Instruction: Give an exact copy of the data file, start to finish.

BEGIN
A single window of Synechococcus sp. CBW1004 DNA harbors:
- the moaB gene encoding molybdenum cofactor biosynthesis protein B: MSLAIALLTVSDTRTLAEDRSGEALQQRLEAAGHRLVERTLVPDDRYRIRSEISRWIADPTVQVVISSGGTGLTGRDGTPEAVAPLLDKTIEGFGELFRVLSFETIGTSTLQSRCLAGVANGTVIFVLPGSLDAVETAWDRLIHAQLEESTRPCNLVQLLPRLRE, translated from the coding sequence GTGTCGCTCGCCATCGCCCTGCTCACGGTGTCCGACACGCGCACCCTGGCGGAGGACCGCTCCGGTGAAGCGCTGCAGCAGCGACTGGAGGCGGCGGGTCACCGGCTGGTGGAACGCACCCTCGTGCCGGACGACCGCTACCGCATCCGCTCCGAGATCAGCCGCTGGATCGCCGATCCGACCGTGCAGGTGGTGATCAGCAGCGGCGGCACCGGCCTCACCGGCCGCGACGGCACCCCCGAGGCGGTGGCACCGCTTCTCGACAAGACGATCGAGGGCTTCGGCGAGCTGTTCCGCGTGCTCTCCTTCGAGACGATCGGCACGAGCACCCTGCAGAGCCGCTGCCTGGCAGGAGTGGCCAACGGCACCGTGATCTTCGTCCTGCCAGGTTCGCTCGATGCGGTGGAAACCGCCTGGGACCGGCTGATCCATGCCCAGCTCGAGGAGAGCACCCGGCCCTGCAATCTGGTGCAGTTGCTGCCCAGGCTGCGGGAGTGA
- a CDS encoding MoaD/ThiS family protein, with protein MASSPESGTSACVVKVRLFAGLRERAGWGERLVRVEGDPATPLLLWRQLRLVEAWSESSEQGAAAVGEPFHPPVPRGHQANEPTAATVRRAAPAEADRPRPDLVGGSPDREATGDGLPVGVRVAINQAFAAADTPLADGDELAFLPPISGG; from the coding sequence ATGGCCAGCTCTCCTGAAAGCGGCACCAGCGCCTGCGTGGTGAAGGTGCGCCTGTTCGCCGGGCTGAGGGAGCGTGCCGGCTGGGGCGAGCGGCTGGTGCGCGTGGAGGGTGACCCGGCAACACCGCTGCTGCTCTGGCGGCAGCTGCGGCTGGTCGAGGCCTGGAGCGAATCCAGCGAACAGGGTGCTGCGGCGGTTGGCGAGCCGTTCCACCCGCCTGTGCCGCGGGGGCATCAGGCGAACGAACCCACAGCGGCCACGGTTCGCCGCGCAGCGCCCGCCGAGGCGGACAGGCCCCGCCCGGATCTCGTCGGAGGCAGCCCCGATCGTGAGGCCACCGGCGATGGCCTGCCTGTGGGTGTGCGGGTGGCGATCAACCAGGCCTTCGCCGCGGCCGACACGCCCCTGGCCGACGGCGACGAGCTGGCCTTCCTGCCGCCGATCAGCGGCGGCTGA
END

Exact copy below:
A single window of Synechococcus sp. CBW1004 DNA harbors:
- the moaB gene encoding molybdenum cofactor biosynthesis protein B: MSLAIALLTVSDTRTLAEDRSGEALQQRLEAAGHRLVERTLVPDDRYRIRSEISRWIADPTVQVVISSGGTGLTGRDGTPEAVAPLLDKTIEGFGELFRVLSFETIGTSTLQSRCLAGVANGTVIFVLPGSLDAVETAWDRLIHAQLEESTRPCNLVQLLPRLRE, translated from the coding sequence GTGTCGCTCGCCATCGCCCTGCTCACGGTGTCCGACACGCGCACCCTGGCGGAGGACCGCTCCGGTGAAGCGCTGCAGCAGCGACTGGAGGCGGCGGGTCACCGGCTGGTGGAACGCACCCTCGTGCCGGACGACCGCTACCGCATCCGCTCCGAGATCAGCCGCTGGATCGCCGATCCGACCGTGCAGGTGGTGATCAGCAGCGGCGGCACCGGCCTCACCGGCCGCGACGGCACCCCCGAGGCGGTGGCACCGCTTCTCGACAAGACGATCGAGGGCTTCGGCGAGCTGTTCCGCGTGCTCTCCTTCGAGACGATCGGCACGAGCACCCTGCAGAGCCGCTGCCTGGCAGGAGTGGCCAACGGCACCGTGATCTTCGTCCTGCCAGGTTCGCTCGATGCGGTGGAAACCGCCTGGGACCGGCTGATCCATGCCCAGCTCGAGGAGAGCACCCGGCCCTGCAATCTGGTGCAGTTGCTGCCCAGGCTGCGGGAGTGA
- a CDS encoding MoaD/ThiS family protein, with protein MASSPESGTSACVVKVRLFAGLRERAGWGERLVRVEGDPATPLLLWRQLRLVEAWSESSEQGAAAVGEPFHPPVPRGHQANEPTAATVRRAAPAEADRPRPDLVGGSPDREATGDGLPVGVRVAINQAFAAADTPLADGDELAFLPPISGG; from the coding sequence ATGGCCAGCTCTCCTGAAAGCGGCACCAGCGCCTGCGTGGTGAAGGTGCGCCTGTTCGCCGGGCTGAGGGAGCGTGCCGGCTGGGGCGAGCGGCTGGTGCGCGTGGAGGGTGACCCGGCAACACCGCTGCTGCTCTGGCGGCAGCTGCGGCTGGTCGAGGCCTGGAGCGAATCCAGCGAACAGGGTGCTGCGGCGGTTGGCGAGCCGTTCCACCCGCCTGTGCCGCGGGGGCATCAGGCGAACGAACCCACAGCGGCCACGGTTCGCCGCGCAGCGCCCGCCGAGGCGGACAGGCCCCGCCCGGATCTCGTCGGAGGCAGCCCCGATCGTGAGGCCACCGGCGATGGCCTGCCTGTGGGTGTGCGGGTGGCGATCAACCAGGCCTTCGCCGCGGCCGACACGCCCCTGGCCGACGGCGACGAGCTGGCCTTCCTGCCGCCGATCAGCGGCGGCTGA